Prebble edging closer to old mark

PUBLISHED : Monday, 23 June, 2008, 12:00am
UPDATED : Monday, 23 June, 2008, 12:00am

While the jockeys' championship has had none of last year's thrilling rollercoaster ride to an outcome that was never certain until the final day, the main protagonists can lay claim to having performed even better this time around and Brett Prebble's three-timer yesterday took him close to confirming it.

Douglas Whyte is already well past the 91 wins that scored him the championship in 2007, but Prebble, who finished with 81 wins last year, is also getting close to eclipsing that 'personal best' this term.

Twin victories for David Hall on Bravo Bravo and Ankh Morpork built on a solid start in the second with Majestic Heart for Manfred Man Ka-leung, with Prebble's tally now 78.

'It's ironic that I could end up with a better result than last year. I was jumping on and off more horses last year than I ever have in my life and pulling out all the stops, doing whatever I could to try to win the championship and the strain of it sent me off to the summer break exhausted,' Prebble said. 'This season I've taken it easier and tried to do more work on helping trainers to target horses for their races and it seems to have worked out at least as well and without the stress.'

The Ankh Morpork win saw him coming back in distance from 1,800m last start, despite his form in Australia having seen him tried right up to the 2,500m of the Victoria Derby.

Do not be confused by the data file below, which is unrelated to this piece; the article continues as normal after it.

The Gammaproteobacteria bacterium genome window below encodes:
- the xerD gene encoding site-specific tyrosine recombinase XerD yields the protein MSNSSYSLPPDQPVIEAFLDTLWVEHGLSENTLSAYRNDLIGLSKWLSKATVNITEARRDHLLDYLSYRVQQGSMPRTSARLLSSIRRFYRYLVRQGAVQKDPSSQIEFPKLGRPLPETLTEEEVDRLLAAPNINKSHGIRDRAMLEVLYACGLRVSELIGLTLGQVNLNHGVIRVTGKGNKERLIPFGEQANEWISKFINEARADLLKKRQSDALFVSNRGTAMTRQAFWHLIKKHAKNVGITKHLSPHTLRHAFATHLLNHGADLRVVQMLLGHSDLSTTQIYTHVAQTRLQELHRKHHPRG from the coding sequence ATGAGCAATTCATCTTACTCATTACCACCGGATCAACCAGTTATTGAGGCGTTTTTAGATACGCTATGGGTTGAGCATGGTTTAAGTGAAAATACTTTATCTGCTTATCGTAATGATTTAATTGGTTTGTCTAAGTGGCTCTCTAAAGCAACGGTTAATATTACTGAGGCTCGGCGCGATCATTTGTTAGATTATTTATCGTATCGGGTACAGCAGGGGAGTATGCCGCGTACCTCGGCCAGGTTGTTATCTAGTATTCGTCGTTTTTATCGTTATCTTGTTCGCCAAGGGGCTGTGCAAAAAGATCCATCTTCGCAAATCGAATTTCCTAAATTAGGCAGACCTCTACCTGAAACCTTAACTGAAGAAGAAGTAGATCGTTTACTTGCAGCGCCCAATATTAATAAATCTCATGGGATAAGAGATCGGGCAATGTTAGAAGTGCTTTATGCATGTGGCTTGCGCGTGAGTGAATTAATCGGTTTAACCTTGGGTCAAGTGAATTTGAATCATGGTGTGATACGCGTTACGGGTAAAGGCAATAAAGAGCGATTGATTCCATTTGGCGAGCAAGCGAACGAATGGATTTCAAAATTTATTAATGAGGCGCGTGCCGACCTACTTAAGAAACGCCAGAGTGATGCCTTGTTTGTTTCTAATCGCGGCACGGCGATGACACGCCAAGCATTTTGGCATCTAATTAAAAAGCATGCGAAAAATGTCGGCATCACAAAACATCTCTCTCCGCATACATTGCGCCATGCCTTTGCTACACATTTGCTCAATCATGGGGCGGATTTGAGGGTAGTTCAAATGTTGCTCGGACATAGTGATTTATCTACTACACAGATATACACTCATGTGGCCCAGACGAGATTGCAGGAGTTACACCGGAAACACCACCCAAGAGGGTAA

'It happens everywhere that horses are three-year-olds and get tried as stayers for the sake of classic races because you only get one chance,' said Hall.

'But I don't think Ankh Morpork stays at all. You might think from his pedigree that he might stay but he isn't shaped like a stayer and I believe he was better suited coming back to the mile today. This is going to be his best distance.'

Bravo Bravo also promises more fun after taking his second victory from six starts under topweight in the Class Four over 1,200m yesterday and it hasn't all been plain sailing for the gelding.

'He had a tendon problem after winning in November and took some time to get over it but he has always shown some potential. He probably did just need the race when he ran at 1,400 metres first-up and got tired,' Hall said.

'I brought him back to 1,200 metres because he's been going quite keenly in his work and the faster tempo of the shorter race would help to overcome that. As it turned out, the pace suited him.'

The double for Hall equalled his previous best of 39 wins and one more would see the Australian's trend of improving each season continue.